OS X's command line and I have never been what I'd call 'friendly'; rather, we have a mutual respect and understanding about not messing with each other. (Well, as much of a mutual respect as one can have between a human being and a code window.) While the average person should never have any reason to visit Terminal, Apple's command line interface app actually does give you access to quite a few neat tricks and shortcuts. If you're willing to take a peek. What is Terminal?
Apple's Terminal app is a direct interface to OS X's bash shell — part of its UNIX underpinnings. When you open it, Terminal presents you with a white text screen, logged in with your OS X user account by default. Here's the important part: With a system administrator account and password, you have direct access to tweaking almost everything about your computer's software code; that means that while this little window provides great power, it comes with great responsibility. In short, be careful before using Terminal to execute commands, and make sure you understand what you're typing. You can also use Terminal to securely connect to other machines, web servers, and even create your own scripts, but those are how-tos for another day. For now, we're going to focus on using Terminal to explore your own computer.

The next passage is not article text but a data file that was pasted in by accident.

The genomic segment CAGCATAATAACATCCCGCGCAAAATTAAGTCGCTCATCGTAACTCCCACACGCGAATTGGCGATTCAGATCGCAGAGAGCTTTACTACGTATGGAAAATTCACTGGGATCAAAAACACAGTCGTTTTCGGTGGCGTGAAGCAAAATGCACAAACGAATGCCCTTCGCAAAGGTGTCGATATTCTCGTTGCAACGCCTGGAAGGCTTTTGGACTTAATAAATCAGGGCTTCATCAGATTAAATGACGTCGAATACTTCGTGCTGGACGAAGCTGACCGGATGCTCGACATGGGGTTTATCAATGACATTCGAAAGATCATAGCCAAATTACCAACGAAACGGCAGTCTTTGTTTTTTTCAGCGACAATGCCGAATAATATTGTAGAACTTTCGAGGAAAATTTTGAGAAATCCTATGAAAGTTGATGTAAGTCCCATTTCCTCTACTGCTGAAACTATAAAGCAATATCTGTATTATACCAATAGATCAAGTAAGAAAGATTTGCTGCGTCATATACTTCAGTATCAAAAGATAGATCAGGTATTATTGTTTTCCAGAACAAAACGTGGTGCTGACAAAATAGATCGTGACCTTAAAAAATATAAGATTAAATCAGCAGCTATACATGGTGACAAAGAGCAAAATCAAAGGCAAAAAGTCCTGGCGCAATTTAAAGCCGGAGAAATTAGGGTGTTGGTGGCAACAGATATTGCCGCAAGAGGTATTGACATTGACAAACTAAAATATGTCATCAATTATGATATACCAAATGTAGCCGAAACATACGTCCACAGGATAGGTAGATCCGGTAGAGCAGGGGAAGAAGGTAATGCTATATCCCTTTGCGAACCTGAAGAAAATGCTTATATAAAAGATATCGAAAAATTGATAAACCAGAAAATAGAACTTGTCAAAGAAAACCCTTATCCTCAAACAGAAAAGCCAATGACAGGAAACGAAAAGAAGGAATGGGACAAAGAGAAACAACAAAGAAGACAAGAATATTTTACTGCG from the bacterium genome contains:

Basic Terminal commands you should know Before we get started with the fun stuff, let's learn some basic Terminal terminology and commands. These form the framework for more complex interactions (aka, the fun stuff). How to execute a Terminal command You can type something in the Terminal window until you're blue in the face, but it won't execute until you press the Return key on your keyboard. At that point, it will either return an error if you've typed something incorrectly, or the command will execute. Unless you're executing a command that requires the display of text in Terminal, you won't have any indicator that what you've done has been successful; you'll just get a new line with your user name on it once the command is finished processing. When writing commands and paths in Terminal, almost everything is case sensitive: This means that you need to remember to properly capitalize 'Dock' when referring to the Dock, or OS X won't understand your command. What's a path?